Happy Holidays ;)
Wish me luck, next week is my birthday...

GUEST BLOG POST: Have Patience. It's Just Another Phase by Darah Zeldon

The first time I became a mom was at age 30, the last at 37. Within seven years I gave birth to five children. Unlike many other women my age, I didn’t wait to have children because I was pursuing a professional career.

I was discovering and challenging myself within unfamiliar surroundings. Not Wall Street, not Corporate America--- I had been studying life. Having a graduate degree in International Relations, it seemed most befitting that my “career” was to conquer other lands. As part of a research project, before marriage, I resided in a Russian immigrant housing unit on the disputed outskirts of Jerusalem, and immersed myself in this unstable foreign environment. Returning to the US, I met my soul mate, married within months, and five weeks from our wedding date, my Costa Rican husband and I headed for a quaint surfer town on the Pacific coast of Costa Rica to open our own business---and realize a dream.

Pregnant with my first in a town with no medical resources, we closed shop, moved to the capital of San Jose, and five weeks after giving birth, began another exciting venture in Panama City, Panama. My husband was offered an opportunity we couldn’t refuse, so we embarked on yet another adventure.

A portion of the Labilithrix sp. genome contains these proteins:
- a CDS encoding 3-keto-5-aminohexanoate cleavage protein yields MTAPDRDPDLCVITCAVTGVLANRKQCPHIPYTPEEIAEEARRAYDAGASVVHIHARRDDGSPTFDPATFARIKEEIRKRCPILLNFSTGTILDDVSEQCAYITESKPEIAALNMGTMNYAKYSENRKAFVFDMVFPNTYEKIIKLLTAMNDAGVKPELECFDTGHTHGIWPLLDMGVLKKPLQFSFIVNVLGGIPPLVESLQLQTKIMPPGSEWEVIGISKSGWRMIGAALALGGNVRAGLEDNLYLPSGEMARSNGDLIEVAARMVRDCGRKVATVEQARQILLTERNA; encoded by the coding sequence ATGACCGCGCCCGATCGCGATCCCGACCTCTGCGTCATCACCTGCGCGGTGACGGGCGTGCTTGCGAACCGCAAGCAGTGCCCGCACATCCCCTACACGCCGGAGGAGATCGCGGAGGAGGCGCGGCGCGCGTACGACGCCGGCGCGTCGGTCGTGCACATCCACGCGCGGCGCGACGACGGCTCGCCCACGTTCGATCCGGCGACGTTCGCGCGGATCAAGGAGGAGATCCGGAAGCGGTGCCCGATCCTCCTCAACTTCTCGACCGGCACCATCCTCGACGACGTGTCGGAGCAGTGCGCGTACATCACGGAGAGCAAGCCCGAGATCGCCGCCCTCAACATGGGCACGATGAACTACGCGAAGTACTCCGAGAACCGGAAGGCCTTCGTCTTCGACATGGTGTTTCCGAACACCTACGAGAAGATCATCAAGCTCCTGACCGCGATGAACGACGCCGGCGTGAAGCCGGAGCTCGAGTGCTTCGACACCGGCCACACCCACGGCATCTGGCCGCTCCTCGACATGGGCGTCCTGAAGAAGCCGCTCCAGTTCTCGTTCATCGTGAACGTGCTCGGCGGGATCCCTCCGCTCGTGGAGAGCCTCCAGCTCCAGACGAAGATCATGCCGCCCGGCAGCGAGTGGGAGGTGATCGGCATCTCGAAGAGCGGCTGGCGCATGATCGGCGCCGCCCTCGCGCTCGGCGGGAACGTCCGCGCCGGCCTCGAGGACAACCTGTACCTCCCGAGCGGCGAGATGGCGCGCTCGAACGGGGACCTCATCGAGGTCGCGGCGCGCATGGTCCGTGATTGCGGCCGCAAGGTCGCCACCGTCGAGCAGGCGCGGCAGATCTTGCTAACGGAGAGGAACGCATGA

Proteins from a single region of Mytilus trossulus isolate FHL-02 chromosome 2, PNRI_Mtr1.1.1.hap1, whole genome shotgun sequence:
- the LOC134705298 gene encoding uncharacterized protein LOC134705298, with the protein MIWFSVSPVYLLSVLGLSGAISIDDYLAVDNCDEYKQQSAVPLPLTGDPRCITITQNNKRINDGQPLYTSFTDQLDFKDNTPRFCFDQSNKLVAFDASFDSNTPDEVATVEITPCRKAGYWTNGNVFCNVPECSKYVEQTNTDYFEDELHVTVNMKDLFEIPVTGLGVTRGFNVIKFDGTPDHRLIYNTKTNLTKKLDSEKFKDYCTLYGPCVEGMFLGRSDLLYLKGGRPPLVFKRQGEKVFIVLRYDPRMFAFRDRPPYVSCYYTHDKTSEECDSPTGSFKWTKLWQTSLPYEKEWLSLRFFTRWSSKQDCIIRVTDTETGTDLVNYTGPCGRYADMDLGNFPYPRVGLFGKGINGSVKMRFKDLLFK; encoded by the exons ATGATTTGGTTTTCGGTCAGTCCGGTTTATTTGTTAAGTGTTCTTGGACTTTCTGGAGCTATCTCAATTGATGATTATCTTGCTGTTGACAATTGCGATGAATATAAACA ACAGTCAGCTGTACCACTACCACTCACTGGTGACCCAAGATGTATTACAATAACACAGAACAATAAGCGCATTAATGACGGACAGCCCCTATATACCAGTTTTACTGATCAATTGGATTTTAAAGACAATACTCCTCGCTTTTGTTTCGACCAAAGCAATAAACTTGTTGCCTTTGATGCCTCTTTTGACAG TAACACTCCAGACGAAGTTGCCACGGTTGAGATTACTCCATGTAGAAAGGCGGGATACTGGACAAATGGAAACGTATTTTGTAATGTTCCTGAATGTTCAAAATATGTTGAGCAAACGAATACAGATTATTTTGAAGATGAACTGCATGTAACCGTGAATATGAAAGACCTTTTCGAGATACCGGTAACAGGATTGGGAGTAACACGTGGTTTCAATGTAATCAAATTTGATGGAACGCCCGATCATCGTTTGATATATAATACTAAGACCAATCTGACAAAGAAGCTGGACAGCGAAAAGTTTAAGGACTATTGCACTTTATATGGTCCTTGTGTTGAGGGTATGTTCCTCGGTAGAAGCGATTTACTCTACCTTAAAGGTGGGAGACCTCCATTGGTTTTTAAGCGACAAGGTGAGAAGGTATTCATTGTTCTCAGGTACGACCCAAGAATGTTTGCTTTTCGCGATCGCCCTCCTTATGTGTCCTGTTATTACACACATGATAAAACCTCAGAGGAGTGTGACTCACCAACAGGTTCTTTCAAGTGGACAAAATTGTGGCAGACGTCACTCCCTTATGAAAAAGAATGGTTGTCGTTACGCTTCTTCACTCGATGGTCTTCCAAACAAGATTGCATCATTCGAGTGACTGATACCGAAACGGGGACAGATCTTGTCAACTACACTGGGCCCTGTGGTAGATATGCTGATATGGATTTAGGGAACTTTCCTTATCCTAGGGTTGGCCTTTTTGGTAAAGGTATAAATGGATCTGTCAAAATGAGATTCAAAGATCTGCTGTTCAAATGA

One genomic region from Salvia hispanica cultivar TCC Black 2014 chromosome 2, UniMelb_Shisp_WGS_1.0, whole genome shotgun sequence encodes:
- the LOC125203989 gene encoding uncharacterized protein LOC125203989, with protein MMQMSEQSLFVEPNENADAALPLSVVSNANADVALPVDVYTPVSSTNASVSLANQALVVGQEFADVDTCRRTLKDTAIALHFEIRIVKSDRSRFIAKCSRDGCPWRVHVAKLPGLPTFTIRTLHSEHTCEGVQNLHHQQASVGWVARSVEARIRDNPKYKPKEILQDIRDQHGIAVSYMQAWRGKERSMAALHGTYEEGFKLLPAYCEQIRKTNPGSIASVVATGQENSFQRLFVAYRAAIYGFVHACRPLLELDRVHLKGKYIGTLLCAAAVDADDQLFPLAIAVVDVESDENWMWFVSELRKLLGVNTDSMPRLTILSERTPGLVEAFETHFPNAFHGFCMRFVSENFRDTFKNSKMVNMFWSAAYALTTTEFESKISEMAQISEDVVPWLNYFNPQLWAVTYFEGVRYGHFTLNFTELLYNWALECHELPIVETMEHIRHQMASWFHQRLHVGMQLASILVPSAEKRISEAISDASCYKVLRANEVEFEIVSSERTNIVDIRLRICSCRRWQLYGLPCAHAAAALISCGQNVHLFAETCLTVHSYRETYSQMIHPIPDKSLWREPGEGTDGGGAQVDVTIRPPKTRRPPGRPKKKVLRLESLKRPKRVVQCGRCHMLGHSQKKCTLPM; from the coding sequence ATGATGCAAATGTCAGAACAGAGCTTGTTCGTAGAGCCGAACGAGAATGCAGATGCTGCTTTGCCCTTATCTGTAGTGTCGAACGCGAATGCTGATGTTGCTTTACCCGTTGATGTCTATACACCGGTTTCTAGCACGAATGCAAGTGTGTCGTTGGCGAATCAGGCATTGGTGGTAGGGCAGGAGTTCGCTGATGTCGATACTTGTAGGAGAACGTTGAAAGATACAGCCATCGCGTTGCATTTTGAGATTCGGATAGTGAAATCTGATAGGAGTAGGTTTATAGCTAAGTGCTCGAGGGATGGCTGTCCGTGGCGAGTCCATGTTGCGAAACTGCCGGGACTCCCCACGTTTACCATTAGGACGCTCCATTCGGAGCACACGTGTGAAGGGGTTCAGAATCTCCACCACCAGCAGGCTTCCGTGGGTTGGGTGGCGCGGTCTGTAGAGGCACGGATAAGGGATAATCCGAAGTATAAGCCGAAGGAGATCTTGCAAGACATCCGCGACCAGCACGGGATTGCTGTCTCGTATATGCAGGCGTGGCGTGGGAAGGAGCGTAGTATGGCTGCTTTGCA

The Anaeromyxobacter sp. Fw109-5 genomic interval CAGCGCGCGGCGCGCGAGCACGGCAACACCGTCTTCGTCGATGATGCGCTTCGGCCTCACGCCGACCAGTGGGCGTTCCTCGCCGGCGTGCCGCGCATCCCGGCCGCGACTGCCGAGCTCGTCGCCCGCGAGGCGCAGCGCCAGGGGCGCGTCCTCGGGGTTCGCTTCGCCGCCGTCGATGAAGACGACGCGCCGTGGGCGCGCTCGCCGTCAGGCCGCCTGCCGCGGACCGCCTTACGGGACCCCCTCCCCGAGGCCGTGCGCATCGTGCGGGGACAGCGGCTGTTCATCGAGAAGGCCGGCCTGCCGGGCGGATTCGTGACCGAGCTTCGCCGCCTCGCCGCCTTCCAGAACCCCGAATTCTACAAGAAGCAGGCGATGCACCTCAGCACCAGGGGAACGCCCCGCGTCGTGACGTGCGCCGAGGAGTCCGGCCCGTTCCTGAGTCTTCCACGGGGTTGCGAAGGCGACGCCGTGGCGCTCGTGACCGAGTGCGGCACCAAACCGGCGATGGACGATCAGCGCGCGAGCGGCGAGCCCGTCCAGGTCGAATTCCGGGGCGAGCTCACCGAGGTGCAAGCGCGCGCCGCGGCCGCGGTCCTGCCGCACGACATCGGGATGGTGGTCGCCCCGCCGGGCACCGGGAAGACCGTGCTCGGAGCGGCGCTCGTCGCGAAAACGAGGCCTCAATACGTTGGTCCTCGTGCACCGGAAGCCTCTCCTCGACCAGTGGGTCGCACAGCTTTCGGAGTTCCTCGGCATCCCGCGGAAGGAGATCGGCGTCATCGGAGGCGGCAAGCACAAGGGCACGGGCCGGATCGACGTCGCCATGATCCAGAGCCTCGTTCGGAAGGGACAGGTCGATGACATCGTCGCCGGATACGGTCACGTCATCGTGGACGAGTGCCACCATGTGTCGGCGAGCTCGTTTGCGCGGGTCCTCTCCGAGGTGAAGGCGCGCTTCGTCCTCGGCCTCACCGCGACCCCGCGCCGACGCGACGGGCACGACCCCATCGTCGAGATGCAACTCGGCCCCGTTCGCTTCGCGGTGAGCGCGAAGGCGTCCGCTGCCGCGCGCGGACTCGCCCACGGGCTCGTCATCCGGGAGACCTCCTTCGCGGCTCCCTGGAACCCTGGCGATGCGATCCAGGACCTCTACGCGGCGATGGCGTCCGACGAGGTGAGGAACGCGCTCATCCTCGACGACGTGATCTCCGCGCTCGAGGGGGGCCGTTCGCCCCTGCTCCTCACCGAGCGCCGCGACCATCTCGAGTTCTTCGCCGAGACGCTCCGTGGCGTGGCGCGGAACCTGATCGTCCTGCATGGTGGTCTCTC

My other four kids were born in Panama and this soil became my own. I mastered living in this culture and gained an understanding of and appreciation for raising children in this society. Like a chameleon, I adapted to the customs, social protocol, navigated through the country’s legal system, and thrived linguistically.

Back in the US just two short years, I indulge in culturally-comparative analyses and have gained insight into some pervasive cultural nuances inherent in our American society-at-large. One of these is the need to label everything---like parenting styles--”free range” or “helicopter.” As a first-time “gringa mom,” I found myself totally unaligned with parenting norms, societal expectations, and school system bureaucracy.

Fusing it all together and re-integrating back into American society has been taxing. Reverse culture shock is surreal.

However, after nine years of parenting five kids, I’ve identified some consistent guiding rules of the international parenting game. In a nutshell: be patient and don’t stress out. No, I am not talking about the type of patience required to just grin-and-bear-it while your two year-old throws a tantrum when denied yet another Matchbox car in the supermarket check-out line. I’m still working on that one.

I’m talking about kids and their shtick, i.e. “phases.”